How many times does Pennsylvania have to end Rick Santorum's political career?

It's kind of telling that even Newt Gingrich -- with as horrible a campaign as he's run -- was still able to win his home state of Georgia with ease. Ditto for Mitt Romney, who's been victorious in all 13 states that he lives in.*

Then there's Rick Santorum:

COULD FORMER U.S. Sen. Rick Santorum's chances to win his home state's presidential primary election be slipping away?

Santorum holds a razor-thin 2-percentage-point lead over former Massachusetts Gov. Mitt Romney in Pennsylvania's April 24 Republican primary, according to a Daily News/Franklin & Marshall College Poll to be released Wednesday.

It didn't used to be this way:

With four weeks until Republicans cast their ballots here, Santorum's home-state strength has been sapped from the commanding 29-percentage-point lead he held on Romney in February's Franklin & Marshall poll.

And Romney, who has a financial advantage in campaign cash, has yet to air TV commercials in this state.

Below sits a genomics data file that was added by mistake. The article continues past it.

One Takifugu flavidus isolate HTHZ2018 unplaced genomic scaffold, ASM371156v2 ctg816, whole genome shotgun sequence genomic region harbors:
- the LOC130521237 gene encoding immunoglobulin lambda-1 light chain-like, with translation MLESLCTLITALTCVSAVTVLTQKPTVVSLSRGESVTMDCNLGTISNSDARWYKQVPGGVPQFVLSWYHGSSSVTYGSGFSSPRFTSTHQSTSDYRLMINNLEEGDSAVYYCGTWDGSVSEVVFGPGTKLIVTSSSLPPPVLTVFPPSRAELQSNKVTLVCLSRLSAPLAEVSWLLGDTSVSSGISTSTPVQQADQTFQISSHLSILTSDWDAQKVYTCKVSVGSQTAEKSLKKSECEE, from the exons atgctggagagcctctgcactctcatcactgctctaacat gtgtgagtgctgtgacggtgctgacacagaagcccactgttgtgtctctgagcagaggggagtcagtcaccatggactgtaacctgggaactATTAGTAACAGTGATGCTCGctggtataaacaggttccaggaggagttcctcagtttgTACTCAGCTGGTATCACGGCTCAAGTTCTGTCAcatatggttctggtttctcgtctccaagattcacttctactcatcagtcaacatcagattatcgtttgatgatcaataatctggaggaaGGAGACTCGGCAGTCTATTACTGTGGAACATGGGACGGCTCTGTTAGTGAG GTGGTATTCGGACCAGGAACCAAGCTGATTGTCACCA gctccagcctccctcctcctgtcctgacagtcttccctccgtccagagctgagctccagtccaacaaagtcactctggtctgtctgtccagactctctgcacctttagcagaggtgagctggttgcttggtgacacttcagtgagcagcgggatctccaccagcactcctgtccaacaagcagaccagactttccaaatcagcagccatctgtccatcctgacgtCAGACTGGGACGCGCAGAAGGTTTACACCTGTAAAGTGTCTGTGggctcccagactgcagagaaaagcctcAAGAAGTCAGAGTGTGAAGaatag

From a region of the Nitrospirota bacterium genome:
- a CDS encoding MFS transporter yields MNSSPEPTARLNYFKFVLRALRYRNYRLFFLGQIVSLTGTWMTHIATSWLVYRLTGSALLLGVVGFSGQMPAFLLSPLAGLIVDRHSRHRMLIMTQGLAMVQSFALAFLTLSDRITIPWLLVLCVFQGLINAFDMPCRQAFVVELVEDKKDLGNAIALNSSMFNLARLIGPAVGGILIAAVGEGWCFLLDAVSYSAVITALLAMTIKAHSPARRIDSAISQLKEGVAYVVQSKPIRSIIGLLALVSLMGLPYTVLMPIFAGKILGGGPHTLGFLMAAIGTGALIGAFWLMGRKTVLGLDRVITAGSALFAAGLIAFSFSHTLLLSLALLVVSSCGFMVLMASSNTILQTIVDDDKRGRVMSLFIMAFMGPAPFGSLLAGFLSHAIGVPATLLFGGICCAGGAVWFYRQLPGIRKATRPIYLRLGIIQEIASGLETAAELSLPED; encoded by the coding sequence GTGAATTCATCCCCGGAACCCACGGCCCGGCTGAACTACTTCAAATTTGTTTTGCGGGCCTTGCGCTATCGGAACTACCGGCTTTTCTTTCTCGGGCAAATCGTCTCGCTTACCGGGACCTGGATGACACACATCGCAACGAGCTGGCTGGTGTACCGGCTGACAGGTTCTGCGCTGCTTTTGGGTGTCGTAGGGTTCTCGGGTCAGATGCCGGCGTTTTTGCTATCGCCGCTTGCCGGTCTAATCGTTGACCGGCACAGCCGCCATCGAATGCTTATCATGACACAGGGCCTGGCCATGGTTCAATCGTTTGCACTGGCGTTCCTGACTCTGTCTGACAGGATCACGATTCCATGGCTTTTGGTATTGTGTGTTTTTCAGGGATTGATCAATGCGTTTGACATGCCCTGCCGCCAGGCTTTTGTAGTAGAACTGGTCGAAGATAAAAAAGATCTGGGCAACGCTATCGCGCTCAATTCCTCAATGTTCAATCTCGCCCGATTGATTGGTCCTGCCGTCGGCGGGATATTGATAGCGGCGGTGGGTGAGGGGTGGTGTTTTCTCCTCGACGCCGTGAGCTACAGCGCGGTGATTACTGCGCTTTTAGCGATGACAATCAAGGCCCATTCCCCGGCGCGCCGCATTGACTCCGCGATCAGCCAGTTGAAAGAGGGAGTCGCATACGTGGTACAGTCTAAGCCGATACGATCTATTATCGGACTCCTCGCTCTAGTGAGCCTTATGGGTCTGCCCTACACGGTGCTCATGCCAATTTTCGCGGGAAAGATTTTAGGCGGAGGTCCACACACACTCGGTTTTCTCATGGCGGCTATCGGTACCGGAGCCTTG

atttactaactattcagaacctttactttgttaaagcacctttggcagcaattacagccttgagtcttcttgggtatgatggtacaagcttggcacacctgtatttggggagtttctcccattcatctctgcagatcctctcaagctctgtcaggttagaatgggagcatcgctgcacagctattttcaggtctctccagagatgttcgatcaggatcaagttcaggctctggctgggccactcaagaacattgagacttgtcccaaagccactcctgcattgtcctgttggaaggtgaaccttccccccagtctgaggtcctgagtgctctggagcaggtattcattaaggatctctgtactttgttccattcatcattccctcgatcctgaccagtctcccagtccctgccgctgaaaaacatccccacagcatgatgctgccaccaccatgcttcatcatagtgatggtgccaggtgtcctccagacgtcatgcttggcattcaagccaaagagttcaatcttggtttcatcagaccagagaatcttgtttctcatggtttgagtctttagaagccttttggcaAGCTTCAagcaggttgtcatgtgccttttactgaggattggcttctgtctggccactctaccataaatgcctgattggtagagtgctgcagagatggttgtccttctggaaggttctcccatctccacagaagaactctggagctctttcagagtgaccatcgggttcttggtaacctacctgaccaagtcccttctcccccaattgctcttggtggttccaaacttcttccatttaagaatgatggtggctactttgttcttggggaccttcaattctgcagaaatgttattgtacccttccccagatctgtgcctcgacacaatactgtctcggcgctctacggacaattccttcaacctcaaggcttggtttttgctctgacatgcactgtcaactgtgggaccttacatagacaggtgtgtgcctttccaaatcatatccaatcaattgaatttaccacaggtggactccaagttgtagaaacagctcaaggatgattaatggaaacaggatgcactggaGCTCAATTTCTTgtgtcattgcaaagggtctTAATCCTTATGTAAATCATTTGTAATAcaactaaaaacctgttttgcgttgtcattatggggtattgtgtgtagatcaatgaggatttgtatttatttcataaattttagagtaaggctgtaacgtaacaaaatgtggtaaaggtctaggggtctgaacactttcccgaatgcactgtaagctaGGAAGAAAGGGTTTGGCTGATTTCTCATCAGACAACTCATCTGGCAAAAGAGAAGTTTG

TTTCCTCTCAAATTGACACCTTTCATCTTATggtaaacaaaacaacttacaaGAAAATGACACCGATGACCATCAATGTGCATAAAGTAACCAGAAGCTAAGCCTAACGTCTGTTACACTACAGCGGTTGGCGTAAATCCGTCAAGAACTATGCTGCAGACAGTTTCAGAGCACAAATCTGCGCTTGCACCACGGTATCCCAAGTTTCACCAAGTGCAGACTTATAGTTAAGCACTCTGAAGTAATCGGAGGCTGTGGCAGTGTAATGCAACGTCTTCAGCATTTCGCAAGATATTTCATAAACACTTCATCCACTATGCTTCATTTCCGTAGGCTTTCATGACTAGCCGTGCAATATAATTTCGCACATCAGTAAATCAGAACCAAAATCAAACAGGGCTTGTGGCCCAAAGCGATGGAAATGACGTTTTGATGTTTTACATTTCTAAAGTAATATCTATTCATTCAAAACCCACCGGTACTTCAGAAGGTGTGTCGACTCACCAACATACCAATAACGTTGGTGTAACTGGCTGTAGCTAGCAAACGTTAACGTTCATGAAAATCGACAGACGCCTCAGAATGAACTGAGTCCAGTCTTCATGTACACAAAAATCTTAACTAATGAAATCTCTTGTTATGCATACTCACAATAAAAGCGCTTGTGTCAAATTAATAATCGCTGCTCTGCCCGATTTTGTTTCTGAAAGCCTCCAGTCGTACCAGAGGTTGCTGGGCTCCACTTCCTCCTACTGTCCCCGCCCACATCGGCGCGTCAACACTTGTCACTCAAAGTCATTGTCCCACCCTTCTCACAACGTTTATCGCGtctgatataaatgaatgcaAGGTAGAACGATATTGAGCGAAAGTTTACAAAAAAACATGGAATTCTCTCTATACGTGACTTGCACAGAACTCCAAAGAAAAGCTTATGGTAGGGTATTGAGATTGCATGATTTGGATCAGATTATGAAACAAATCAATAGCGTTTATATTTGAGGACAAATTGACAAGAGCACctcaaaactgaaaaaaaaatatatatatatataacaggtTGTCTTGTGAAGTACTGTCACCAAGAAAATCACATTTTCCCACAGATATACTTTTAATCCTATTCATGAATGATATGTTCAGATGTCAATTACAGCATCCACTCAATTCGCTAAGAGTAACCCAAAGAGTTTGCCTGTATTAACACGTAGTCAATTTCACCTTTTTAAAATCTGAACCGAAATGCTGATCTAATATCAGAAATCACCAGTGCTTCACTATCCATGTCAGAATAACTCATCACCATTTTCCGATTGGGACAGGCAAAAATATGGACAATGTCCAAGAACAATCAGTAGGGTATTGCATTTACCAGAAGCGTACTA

Santorum was always a bad fit for Pennsylvania, which is why the checkens finally came home to roost in his epic 18-point Senate defeat in 2006. And it says something about his abrasive style that few of the state's political leaders have endorsed Pennsylvania's not-exactly-native son. Although it's hard to tell because the national GOP has been jerked so far to the right, but Pa. Republican voters tend to be some of the most moderate around; they went for Specter over Toomey in 2004, and Bush 41 over Reagan in 1980. For a short time, those voters forgot why they didn't like Santorum. Now they've remembered.

No wonder Santorum decamped for Virginia as fast as he could. But the pundits won't see if that way. If he loses his "home state," he's cooked.

* Sarcasm. But it is hard to keep track of all the states where Romney owns car elevators at the point.